Indalo Codex has a very profound meaning that is difficult to explain in very few words, but for me, it is a cosmovision of the world and of life in itself.
You have translated the Indalo Codex into English, so you are one of the persons who know better this method, this book.
Yes, I met Xaverio, the author, many years ago and after meeting and being friends I went through a very difficult time. I had a depression and he helped me out it.
I started getting better with a method that suddenly appeared in his mind. He didn’t have name for it yet. He would tell me to stand on a stone that was in his garden and to repeat certain mantras that would come to his mind. Without medicine and in very little time I overcame a very deep depression that I was having.
After that he went to Taos, in New Mexico, with a foundation, a culture foundation, I can’t remember the name. He went there with a grant to paint. He took a little Indalo with him, a little figure. The Indalo in itself is a schematic figure of a human being that was found in a cave in Almería. He took a little representation, a little statue of it to New Mexico with him.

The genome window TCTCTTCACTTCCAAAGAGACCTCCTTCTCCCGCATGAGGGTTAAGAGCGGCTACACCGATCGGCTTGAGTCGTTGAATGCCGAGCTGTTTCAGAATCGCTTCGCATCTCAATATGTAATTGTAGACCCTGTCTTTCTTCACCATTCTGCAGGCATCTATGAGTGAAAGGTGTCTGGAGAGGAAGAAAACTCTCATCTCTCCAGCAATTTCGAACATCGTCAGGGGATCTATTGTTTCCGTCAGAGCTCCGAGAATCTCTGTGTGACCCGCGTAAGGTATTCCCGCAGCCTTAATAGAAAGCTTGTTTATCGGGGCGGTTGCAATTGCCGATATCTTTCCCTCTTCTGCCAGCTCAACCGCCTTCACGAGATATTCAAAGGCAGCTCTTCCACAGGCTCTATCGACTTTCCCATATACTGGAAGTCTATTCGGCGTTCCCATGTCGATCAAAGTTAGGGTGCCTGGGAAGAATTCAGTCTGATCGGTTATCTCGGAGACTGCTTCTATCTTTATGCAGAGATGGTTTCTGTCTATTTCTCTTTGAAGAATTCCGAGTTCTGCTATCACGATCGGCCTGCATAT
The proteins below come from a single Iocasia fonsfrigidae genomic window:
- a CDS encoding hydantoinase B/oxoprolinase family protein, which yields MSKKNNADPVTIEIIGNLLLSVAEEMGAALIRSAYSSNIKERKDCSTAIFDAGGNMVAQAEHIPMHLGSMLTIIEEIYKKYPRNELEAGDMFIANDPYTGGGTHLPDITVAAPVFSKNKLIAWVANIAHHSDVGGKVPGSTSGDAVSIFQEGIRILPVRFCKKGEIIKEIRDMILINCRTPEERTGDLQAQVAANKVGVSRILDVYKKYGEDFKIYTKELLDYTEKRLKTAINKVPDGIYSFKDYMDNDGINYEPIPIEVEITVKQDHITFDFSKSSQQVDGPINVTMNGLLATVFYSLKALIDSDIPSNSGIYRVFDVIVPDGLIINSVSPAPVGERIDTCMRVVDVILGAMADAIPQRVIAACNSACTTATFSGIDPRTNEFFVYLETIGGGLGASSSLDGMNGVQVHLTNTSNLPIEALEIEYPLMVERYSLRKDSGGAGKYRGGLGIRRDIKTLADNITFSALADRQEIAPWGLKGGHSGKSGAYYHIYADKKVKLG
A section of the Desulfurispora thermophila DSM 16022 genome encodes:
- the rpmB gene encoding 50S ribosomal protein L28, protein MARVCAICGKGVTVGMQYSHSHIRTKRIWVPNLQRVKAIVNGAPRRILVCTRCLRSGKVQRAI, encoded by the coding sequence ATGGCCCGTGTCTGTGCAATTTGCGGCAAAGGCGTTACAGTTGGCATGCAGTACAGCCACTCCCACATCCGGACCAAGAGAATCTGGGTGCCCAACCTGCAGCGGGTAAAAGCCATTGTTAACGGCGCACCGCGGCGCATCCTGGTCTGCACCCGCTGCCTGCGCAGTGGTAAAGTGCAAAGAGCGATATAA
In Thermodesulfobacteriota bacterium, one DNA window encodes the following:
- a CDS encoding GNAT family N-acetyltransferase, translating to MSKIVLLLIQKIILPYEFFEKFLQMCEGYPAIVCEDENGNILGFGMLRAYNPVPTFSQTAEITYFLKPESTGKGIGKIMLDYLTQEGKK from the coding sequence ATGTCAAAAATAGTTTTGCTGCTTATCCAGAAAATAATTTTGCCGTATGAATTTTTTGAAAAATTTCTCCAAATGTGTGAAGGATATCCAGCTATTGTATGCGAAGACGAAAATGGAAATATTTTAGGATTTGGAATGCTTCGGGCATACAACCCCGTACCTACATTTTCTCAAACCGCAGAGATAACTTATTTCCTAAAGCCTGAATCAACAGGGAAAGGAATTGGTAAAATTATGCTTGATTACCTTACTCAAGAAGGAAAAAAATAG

It was through this statue, observing it, and with the intention that he already had in his mind to write a book with readymade mantras for every situation that caused bad feelings in humans in general… he bore that in mind and while looking at that figure the idea of writing a book full of mantras came to him. When he came back from New Mexico he had written quite a few pages of mantras that he showed to me. He asked me what could I correct, and what did I think of what he had written. And that was the beginning of the work in itself.